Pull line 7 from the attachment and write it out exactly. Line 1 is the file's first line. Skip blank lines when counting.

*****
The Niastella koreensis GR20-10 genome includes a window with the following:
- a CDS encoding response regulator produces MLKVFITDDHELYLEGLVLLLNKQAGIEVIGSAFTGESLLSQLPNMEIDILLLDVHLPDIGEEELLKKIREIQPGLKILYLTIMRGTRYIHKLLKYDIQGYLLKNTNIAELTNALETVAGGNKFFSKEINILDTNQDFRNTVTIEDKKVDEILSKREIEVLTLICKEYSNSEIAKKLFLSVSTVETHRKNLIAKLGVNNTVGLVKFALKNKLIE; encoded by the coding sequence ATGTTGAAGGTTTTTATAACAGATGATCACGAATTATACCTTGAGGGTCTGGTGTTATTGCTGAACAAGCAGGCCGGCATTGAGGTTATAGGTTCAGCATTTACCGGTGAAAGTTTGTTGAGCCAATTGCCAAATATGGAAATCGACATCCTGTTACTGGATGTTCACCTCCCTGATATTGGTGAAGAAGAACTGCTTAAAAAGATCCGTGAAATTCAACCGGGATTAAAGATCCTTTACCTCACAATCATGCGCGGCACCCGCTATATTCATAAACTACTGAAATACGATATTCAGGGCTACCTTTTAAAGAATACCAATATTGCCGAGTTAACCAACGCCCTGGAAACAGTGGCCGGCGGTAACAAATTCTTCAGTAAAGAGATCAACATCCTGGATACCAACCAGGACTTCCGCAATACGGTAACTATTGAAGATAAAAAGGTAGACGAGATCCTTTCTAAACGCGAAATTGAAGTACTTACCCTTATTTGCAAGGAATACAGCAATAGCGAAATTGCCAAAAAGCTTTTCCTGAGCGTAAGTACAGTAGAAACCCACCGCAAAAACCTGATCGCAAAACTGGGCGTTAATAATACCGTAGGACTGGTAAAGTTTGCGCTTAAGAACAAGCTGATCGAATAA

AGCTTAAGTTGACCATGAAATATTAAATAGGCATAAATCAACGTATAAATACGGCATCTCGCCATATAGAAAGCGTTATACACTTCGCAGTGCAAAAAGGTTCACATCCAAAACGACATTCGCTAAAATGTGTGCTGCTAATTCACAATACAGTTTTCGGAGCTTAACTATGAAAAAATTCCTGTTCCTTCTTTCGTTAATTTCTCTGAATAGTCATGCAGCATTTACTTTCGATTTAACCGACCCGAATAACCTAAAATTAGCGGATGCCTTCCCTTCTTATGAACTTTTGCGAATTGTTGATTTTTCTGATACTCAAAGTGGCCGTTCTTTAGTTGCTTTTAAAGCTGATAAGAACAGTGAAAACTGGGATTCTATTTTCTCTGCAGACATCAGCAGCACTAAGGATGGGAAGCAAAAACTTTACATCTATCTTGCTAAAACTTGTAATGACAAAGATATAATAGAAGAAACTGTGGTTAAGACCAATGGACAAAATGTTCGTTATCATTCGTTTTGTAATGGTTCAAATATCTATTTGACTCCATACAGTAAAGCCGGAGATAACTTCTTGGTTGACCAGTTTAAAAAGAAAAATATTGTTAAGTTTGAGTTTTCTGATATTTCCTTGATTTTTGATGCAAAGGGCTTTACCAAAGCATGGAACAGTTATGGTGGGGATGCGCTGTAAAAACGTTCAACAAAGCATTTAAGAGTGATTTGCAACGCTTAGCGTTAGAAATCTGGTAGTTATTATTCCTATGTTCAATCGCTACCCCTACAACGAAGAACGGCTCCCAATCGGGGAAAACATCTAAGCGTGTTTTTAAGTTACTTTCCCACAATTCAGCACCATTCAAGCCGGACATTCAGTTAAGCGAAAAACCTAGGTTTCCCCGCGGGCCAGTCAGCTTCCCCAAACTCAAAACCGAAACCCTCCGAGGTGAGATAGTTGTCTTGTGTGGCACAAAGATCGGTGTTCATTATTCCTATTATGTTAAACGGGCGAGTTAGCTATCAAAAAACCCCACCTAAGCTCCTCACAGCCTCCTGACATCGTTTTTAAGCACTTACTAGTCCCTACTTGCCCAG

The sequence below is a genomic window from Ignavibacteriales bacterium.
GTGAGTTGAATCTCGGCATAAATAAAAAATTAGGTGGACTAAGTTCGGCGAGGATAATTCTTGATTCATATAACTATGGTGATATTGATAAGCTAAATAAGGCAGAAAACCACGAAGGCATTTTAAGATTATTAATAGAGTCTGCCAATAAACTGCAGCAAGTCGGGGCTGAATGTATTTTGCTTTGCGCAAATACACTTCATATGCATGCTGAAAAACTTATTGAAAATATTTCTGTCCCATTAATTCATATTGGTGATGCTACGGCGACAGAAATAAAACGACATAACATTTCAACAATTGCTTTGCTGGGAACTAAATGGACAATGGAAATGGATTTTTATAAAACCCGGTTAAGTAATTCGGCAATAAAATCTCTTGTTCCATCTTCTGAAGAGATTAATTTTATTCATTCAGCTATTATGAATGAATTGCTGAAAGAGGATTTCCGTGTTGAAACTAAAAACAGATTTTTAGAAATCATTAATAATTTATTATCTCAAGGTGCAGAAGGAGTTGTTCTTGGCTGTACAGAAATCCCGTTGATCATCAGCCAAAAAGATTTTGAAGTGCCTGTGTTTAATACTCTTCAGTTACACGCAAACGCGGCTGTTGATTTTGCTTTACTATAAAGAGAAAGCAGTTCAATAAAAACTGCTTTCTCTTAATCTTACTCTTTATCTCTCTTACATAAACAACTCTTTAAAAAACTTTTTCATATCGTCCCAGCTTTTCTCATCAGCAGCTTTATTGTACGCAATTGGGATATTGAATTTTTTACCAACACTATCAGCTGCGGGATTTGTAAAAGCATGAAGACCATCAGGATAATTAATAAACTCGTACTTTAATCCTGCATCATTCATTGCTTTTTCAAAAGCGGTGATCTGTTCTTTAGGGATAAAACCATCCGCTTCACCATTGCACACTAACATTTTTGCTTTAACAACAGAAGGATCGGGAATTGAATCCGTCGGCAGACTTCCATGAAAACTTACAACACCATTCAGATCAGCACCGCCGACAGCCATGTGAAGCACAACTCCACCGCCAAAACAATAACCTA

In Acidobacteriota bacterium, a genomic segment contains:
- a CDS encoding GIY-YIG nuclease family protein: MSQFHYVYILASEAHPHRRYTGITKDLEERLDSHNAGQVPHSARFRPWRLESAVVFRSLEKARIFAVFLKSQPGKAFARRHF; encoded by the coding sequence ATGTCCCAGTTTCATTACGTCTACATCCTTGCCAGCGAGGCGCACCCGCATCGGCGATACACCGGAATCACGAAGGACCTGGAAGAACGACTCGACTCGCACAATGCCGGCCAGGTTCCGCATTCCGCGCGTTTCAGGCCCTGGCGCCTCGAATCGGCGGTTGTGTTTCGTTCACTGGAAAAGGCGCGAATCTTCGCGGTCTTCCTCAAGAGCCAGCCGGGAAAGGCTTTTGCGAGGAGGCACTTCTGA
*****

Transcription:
- a CDS encoding GIY-YIG nuclease family protein: MSQFHYVYILASEAHPHRRYTGITKDLEERLDSHNAGQVPHSARFRPWRLESAVVFRSLEKARIFAVFLKSQPGKAFARRHF; encoded by the coding sequence ATGTCCCAGTTTCATTACGTCTACATCCTTGCCAGCGAGGCGCACCCGCATCGGCGATACACCGGAATCACGAAGGACCTGGAAGAACGACTCGACTCGCACAATGCCGGCCAGGTTCCGCATTCCGCGCGTTTCAGGCCCTGGCGCCTCGAATCGGCGGTTGTGTTTCGTTCACTGGAAAAGGCGCGAATCTTCGCGGTCTTCCTCAAGAGCCAGCCGGGAAAGGCTTTTGCGAGGAGGCACTTCTGA